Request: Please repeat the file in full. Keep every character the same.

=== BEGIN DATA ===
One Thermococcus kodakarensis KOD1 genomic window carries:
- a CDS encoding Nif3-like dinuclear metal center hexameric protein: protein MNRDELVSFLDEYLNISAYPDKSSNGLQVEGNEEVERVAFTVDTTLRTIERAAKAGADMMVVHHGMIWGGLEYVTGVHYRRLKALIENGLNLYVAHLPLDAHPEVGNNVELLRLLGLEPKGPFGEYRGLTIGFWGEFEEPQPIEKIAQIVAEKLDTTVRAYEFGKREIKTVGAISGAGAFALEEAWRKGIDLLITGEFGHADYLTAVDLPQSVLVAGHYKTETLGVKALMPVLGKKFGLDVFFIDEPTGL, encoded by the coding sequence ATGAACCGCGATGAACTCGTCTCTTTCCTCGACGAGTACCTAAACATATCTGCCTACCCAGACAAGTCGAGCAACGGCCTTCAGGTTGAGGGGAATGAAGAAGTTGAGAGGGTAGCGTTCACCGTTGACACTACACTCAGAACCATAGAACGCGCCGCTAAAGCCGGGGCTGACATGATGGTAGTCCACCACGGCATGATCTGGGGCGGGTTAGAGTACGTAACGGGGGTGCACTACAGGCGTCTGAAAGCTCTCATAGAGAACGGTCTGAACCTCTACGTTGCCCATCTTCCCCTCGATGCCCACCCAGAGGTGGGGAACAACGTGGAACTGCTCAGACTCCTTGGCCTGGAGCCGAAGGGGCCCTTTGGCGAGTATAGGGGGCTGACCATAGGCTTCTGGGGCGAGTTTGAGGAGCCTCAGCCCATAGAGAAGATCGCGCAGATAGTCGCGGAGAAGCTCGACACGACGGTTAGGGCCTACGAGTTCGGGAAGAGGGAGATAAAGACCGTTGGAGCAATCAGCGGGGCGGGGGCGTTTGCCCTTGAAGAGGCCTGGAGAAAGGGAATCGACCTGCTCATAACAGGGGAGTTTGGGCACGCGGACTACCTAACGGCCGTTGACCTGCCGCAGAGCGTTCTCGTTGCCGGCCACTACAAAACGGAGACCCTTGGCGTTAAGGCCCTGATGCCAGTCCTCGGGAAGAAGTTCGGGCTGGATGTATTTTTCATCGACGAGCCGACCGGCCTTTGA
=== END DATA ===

One Thermococcus kodakarensis KOD1 genomic window carries:
- a CDS encoding Nif3-like dinuclear metal center hexameric protein: protein MNRDELVSFLDEYLNISAYPDKSSNGLQVEGNEEVERVAFTVDTTLRTIERAAKAGADMMVVHHGMIWGGLEYVTGVHYRRLKALIENGLNLYVAHLPLDAHPEVGNNVELLRLLGLEPKGPFGEYRGLTIGFWGEFEEPQPIEKIAQIVAEKLDTTVRAYEFGKREIKTVGAISGAGAFALEEAWRKGIDLLITGEFGHADYLTAVDLPQSVLVAGHYKTETLGVKALMPVLGKKFGLDVFFIDEPTGL, encoded by the coding sequence ATGAACCGCGATGAACTCGTCTCTTTCCTCGACGAGTACCTAAACATATCTGCCTACCCAGACAAGTCGAGCAACGGCCTTCAGGTTGAGGGGAATGAAGAAGTTGAGAGGGTAGCGTTCACCGTTGACACTACACTCAGAACCATAGAACGCGCCGCTAAAGCCGGGGCTGACATGATGGTAGTCCACCACGGCATGATCTGGGGCGGGTTAGAGTACGTAACGGGGGTGCACTACAGGCGTCTGAAAGCTCTCATAGAGAACGGTCTGAACCTCTACGTTGCCCATCTTCCCCTCGATGCCCACCCAGAGGTGGGGAACAACGTGGAACTGCTCAGACTCCTTGGCCTGGAGCCGAAGGGGCCCTTTGGCGAGTATAGGGGGCTGACCATAGGCTTCTGGGGCGAGTTTGAGGAGCCTCAGCCCATAGAGAAGATCGCGCAGATAGTCGCGGAGAAGCTCGACACGACGGTTAGGGCCTACGAGTTCGGGAAGAGGGAGATAAAGACCGTTGGAGCAATCAGCGGGGCGGGGGCGTTTGCCCTTGAAGAGGCCTGGAGAAAGGGAATCGACCTGCTCATAACAGGGGAGTTTGGGCACGCGGACTACCTAACGGCCGTTGACCTGCCGCAGAGCGTTCTCGTTGCCGGCCACTACAAAACGGAGACCCTTGGCGTTAAGGCCCTGATGCCAGTCCTCGGGAAGAAGTTCGGGCTGGATGTATTTTTCATCGACGAGCCGACCGGCCTTTGA